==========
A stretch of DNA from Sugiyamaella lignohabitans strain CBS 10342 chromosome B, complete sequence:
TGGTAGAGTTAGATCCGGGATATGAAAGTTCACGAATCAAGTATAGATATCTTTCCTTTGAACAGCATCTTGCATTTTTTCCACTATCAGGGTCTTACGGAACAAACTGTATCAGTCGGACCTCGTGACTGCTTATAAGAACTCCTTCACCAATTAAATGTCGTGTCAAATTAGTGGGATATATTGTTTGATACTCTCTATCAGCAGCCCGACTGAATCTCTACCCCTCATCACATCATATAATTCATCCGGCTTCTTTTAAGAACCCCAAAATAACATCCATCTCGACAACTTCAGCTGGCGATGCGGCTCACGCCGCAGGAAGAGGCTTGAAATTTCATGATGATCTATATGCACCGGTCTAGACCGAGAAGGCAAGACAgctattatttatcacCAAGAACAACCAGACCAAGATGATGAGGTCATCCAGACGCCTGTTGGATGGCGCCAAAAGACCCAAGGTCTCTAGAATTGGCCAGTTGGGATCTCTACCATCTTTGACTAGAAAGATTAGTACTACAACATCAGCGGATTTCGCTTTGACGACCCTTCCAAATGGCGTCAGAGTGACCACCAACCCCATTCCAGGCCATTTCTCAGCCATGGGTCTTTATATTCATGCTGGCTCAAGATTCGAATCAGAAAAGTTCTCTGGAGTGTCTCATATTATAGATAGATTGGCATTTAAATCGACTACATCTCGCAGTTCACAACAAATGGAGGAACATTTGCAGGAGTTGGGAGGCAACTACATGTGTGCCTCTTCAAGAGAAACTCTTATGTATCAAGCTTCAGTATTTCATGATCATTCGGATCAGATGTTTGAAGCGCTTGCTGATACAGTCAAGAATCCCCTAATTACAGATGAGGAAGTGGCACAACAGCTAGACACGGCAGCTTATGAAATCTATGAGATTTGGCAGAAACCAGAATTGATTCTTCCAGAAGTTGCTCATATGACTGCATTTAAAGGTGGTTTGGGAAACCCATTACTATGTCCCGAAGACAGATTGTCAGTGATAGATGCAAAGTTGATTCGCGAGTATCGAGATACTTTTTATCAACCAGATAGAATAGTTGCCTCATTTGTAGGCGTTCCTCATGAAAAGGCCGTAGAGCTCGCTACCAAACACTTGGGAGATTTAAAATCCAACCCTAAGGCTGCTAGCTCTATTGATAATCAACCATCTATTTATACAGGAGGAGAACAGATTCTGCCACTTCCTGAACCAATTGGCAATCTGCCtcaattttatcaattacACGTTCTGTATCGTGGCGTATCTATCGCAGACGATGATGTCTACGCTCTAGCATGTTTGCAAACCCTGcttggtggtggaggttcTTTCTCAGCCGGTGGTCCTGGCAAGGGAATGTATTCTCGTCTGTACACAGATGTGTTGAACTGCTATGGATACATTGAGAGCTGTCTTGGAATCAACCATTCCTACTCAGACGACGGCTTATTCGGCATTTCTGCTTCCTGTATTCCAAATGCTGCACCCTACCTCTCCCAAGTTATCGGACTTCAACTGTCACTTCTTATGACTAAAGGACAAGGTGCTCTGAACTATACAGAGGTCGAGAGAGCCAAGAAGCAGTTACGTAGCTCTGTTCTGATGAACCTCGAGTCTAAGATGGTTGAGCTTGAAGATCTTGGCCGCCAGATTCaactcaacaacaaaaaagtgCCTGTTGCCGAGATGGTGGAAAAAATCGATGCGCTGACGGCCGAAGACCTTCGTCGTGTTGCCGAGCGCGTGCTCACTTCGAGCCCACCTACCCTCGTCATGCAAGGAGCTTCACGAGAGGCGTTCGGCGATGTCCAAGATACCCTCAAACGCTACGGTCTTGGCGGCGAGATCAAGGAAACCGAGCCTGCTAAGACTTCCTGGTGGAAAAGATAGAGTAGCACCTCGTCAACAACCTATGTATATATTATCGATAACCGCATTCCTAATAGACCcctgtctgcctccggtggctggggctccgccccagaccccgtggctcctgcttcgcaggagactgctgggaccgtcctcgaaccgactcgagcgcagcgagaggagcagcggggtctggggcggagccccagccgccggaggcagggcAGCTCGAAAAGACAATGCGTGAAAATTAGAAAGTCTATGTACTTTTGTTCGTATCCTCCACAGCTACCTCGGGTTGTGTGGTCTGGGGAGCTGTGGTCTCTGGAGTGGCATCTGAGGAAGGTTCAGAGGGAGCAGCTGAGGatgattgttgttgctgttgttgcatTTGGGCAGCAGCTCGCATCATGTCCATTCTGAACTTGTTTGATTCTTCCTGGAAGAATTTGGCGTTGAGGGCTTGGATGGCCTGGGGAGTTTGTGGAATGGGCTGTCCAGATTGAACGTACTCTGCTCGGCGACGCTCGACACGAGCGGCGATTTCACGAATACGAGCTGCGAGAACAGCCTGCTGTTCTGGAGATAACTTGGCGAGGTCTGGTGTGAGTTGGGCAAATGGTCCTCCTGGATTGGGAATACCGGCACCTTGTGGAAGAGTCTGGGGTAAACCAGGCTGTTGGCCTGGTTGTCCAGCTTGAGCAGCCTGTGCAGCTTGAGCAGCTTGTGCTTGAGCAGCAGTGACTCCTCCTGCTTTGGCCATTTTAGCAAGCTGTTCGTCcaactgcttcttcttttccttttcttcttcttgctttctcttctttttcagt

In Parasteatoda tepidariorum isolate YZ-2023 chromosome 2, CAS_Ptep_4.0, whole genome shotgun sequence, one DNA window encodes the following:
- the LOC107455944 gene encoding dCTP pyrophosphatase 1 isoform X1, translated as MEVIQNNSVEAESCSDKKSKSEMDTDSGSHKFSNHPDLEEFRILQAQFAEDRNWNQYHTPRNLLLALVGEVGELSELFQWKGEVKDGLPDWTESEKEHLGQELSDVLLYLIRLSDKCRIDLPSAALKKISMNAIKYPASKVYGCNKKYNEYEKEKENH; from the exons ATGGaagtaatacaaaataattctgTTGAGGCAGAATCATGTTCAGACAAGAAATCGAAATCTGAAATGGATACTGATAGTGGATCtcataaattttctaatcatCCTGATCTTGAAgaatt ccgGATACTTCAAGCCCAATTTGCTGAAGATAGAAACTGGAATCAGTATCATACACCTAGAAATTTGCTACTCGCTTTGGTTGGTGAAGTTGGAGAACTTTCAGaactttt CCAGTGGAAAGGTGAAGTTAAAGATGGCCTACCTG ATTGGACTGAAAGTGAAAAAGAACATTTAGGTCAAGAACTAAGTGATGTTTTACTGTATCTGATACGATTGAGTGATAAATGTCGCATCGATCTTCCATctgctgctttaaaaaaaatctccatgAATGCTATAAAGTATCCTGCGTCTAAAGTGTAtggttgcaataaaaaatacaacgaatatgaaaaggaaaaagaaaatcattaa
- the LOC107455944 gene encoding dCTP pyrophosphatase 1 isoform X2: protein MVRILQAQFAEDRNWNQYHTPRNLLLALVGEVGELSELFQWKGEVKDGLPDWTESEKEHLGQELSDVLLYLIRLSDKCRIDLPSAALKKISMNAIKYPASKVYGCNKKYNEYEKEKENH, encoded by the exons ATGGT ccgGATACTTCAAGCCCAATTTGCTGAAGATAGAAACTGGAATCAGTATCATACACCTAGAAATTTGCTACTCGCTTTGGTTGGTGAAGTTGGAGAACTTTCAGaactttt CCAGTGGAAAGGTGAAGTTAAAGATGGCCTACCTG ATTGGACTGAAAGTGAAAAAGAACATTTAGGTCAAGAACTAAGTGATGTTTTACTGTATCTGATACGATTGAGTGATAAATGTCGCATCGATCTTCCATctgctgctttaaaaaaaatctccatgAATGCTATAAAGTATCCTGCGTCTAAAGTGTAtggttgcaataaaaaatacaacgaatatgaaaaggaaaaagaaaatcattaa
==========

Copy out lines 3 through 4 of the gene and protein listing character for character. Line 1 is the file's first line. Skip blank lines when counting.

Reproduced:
In Parasteatoda tepidariorum isolate YZ-2023 chromosome 2, CAS_Ptep_4.0, whole genome shotgun sequence, one DNA window encodes the following:
- the LOC107455944 gene encoding dCTP pyrophosphatase 1 isoform X1, translated as MEVIQNNSVEAESCSDKKSKSEMDTDSGSHKFSNHPDLEEFRILQAQFAEDRNWNQYHTPRNLLLALVGEVGELSELFQWKGEVKDGLPDWTESEKEHLGQELSDVLLYLIRLSDKCRIDLPSAALKKISMNAIKYPASKVYGCNKKYNEYEKEKENH; from the exons ATGGaagtaatacaaaataattctgTTGAGGCAGAATCATGTTCAGACAAGAAATCGAAATCTGAAATGGATACTGATAGTGGATCtcataaattttctaatcatCCTGATCTTGAAgaatt ccgGATACTTCAAGCCCAATTTGCTGAAGATAGAAACTGGAATCAGTATCATACACCTAGAAATTTGCTACTCGCTTTGGTTGGTGAAGTTGGAGAACTTTCAGaactttt CCAGTGGAAAGGTGAAGTTAAAGATGGCCTACCTG ATTGGACTGAAAGTGAAAAAGAACATTTAGGTCAAGAACTAAGTGATGTTTTACTGTATCTGATACGATTGAGTGATAAATGTCGCATCGATCTTCCATctgctgctttaaaaaaaatctccatgAATGCTATAAAGTATCCTGCGTCTAAAGTGTAtggttgcaataaaaaatacaacgaatatgaaaaggaaaaagaaaatcattaa